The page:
What would Tom Paine think now, if he knew the events of the past two hundred years? Would he still be a Deist if he knew about Evolution, the Big Bang and discoveries in geology and the neurosciences? What would he think of the Book of Mormon, New Age spirituality and the rise of religious fundamentalism? How would he view our current conflicts over birth control, abortion, gay marriage and events in the Middle East? Thomas Paine's The Age of Reason – Part Three has won praise from Paine experts both for its authentic voice and for answers to these questions that are logical extensions of Paine's past works.
This imagined update to the classic work is presented from Paine's perspective and in his familiar style. He reviews two centuries of progress in science and human rights and the evolving role of religion in American society, reflecting on the implications of these changes for his own views about God and Nature. His critical commentary on current affairs will be stimulating and thought-provoking to those who know his prior works as well as to those having their first encounter with America's original critic of organized religion. Concluding with his current advice to the American people, Paine issues a call to action urging us to enter a new Age of Enlightenment with sweeping changes to the role of religion in our public and private affairs.
Thomas Paine and The Age of Reason
“All national institutions of churches, whether Jewish, Christian or Turkish, appear to me no other than human inventions set up to terrify and enslave mankind, and monopolize power and profit.”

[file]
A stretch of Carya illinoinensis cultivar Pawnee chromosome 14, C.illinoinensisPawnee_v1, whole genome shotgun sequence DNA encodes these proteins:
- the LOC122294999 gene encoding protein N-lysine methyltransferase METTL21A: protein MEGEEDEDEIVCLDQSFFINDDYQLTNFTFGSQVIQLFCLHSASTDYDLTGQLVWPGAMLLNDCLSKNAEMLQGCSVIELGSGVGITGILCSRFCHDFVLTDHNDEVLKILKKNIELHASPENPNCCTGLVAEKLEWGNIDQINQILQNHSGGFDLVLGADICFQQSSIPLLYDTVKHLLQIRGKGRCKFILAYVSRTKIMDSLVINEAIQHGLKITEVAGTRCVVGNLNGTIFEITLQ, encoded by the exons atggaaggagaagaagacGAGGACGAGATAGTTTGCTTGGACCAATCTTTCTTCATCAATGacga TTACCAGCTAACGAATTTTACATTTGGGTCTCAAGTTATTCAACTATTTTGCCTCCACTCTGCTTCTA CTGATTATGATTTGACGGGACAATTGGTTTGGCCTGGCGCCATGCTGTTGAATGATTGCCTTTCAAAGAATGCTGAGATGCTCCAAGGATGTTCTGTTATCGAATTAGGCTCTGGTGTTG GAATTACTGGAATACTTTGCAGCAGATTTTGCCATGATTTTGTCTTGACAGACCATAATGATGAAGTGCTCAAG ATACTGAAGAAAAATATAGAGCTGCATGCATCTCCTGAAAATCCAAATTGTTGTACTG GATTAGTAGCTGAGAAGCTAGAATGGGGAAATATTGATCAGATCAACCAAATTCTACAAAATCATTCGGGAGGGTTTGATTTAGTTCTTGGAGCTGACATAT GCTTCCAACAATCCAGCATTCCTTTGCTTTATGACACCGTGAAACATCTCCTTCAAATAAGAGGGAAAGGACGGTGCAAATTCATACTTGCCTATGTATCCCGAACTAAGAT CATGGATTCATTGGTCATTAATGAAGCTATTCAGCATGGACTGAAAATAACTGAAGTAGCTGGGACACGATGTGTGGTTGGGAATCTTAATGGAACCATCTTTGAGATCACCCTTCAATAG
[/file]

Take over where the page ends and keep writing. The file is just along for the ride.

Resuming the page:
These words are still shocking to even the most committed of religious critics in the 21st century. The more so they were written by one of America's most visionary Founders - the man whose Common Sense inspired his countrymen to accept that separation from England was inevitable, that the time for Revolution was upon them.
Paine's pamphlets on The Crisis so bolstered spirits that General Washington ordered them read to the troops. Their opening words: “These are the times that try men's souls” became a battle cry of the American Revolution, inspiring the outnumbered patriots to victory over superior British forces. It was later said that Independence had been achieved equally by the sword of Washington and the pen of Paine.
When the French Revolution came under attack, it was Thomas Paine whose spirited defense, Rights of Man, was most widely embraced - and condemned. His new manifesto labeled seditious in England, Paine received a hero's welcome in France and was given a seat in the National Convention called to write a democratic constitution for that country. But not for long.
Under pressure from royalists across Europe, the French Revolution faltered, its leaders turning against one another. Fearing his own end was near, Paine prepared what he had planned to be his final work: The Age of Reason. In this pamphlet he attacked the foundation of the churches with a detailed assault on the credibility and morality of the Bible, offering instead a simple moral code based on belief in a benevolent God who reveals himself not in dreams, visions or holy books but in the intricate designs of Nature.
The book was attacked from all sides, its author labeled Infidel. One of America's most famous writers, he could never again find a publisher for his work.
Thomas Paine died in 1809 with none of the honors appropriate to his contributions to our modern world. Denied a place in a Quaker cemetery, only six persons attended the burial on his farm in New Rochelle, NY. There stands no monument to him in Washington, DC. His unpublished autobiography and collected works, including the original manuscript for Part Three of The Age of Reason were lost in a fire, along with the rest of his papers. Of his surviving works, The Age of Reason remains the most controversial, and the most widely quoted.